Advertising against Muslims? Not with my tax dollars.

That the Federal Bureau of Investigation, or any other entity for that matter, thinks we can defeat terrorism through an … Continued

That the Federal Bureau of Investigation, or any other entity for that matter, thinks we can defeat terrorism through an advertising campaign has no clue about how to undermine extremism, let alone prevent, manage, or transform violence. Yet, the FBI took out bus ads in Washington State this summer, which the American Freedom Defense Initiative is now re-running, asking the public to pursue a wanted list of apparently Muslim men, many with beards and turbans, saying: “Stop a Terrorist. Save Lives. Up to $25 Million Reward.”

This is not unlike a similar ad initiative paid for in Washington D.C.’s public transportation system, albeit not funded by the FBI, that suggested that the public rally to “Defeat Jihad.” It continued by saying, “In Any War Between the Civilized Man and the Savage; Support the Civilized Man.” This ad was similarly prone to prejudice and discrimination, implying that Muslims are savages.

The good news here is that the FBI, in response to Rep. Jim McDermott’s letter of concern regarding the risks of discrimination and prejudice associated with the ad’s bias, has decided to discontinue the ads. And just in time. The local Muslim community in Seattle was feeling increasingly unsafe; the ads created a sense of suspicion and antagonism, rather than collaboration with the community.

The Washington Metropolitan Area Transit Authority (WMATA), furthermore, in response to widespread and inter-religious opposition, including calls for WMATA boycotts by Rep. Michael Honda and myself, placed placards immediately adjacent to the ads noting that they do not approve of these ads but were forced, by law, to run the ads.

These are positive results. Yet more is needed. The potential for racial profiling is not the only, or the primary, problem with these approaches.

The underlying implication from both advertising premises is that you can, through war or reward, pick off those who wage violence against the state. As if the problem of violence will be solved once a finite number of people are found through financial reward or a White House kill list.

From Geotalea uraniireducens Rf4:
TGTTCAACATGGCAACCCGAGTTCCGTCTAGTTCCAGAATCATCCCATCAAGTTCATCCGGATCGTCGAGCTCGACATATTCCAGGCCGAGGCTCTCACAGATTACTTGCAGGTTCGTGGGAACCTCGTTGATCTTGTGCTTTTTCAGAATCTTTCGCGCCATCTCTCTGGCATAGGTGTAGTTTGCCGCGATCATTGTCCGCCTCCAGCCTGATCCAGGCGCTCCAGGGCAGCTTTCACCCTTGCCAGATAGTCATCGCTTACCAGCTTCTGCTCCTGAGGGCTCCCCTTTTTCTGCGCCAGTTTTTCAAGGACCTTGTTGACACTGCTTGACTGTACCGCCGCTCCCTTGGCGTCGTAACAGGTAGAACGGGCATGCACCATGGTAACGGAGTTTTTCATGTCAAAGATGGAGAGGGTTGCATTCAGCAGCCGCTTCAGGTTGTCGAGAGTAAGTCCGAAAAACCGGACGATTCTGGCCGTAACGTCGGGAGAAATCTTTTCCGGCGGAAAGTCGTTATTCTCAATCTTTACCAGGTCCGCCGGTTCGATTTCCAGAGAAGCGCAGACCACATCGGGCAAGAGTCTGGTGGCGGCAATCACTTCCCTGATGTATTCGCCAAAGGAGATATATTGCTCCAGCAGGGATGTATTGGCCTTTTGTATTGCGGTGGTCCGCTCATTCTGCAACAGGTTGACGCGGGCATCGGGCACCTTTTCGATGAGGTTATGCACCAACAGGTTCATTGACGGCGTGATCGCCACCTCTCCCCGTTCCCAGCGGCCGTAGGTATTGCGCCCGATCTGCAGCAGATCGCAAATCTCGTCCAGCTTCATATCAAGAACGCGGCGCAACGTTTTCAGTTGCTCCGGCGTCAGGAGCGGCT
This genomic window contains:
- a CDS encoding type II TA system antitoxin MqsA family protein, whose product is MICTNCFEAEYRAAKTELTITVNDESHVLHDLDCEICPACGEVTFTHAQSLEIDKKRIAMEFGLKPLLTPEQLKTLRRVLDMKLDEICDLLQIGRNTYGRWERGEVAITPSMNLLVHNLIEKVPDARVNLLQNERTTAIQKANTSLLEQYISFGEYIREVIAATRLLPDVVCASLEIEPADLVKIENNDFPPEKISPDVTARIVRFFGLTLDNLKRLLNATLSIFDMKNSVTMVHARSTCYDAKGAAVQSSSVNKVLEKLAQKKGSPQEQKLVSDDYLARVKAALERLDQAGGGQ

The fact is that America will never be able to drone-strike its way to peace. This is impossible. For every drone strike, not only is civilian casualty extremely likely but so too is the radicalization of all who watch and witness the inhuman war.

If America genuinely wants to prevent terrorism — or to put it in a less inflammatory way, if America wants to prevent violence by non-state actors it should spends its funds figuring out ways to develop livelihoods worth living, not dying, for. America may claim to be doing this in Iraq, Afghanistan, Pakistan, Yemen, Somalia, Libya or Mali, but it has yet to walk the talk.

We have not left these countries better off, nor pursued development strategies that are locally led or sustainably designed or focused on nonprofit, not for-profit, actors involved in the reconstruction and stabilization process. There is way too much war profiteering going on by both the defense industrial complex and the development industrial complex.

A majority of the defense and development dollars we’ve funneled into Iraq and Afghanistan have come back to American coffers instead of leaving these countries with stable infrastructure, sustainable livelihoods, and secure environments — in short, lives worth living. The pervasive violence now in Iraq is an excellent example of how the rhetoric of “Mission Accomplished,” praised by both President George W. Bush and President Barack Obama, is an utter fallacy.

The way forward, then, is less about advertising campaigns, rewards for finding or killing bad guys, or thinking that there is a finite number of people who choose violence and, once they’re removed, the violence will subside. Anyone who understands why people choose violence knows that’s categorically untrue. Violence is, quite consistently, in response to perceived injustice, shame and disrespect, historical grievance, unmet human needs, or a fight over natural resources, the latter of which is the source of many a recent war.

The path to the prevention of violence, or terrorism, then, is more about development, so that basic needs can be met, and diplomacy, so that grievances can be addressed. And unless we do something about the resource wars over oil, and the land grabs over water or food, we will only see more wars and more acts of terrorism (by state and non-state actors), not less.

That’s something that ad campaigns will never solve but what FBI should fund. Imagine that on the side of a bus: “Stop Violence. Save Lives By Making Them Worth Living. Up to $25 Million Reward.” That’s how you prevent terrorism.

Michael Shank, Ph.D., is the director of foreign policy at the Friends Committee on National Legislation and is a professor at George Mason University’s School for Conflict Analysis and Resolution.

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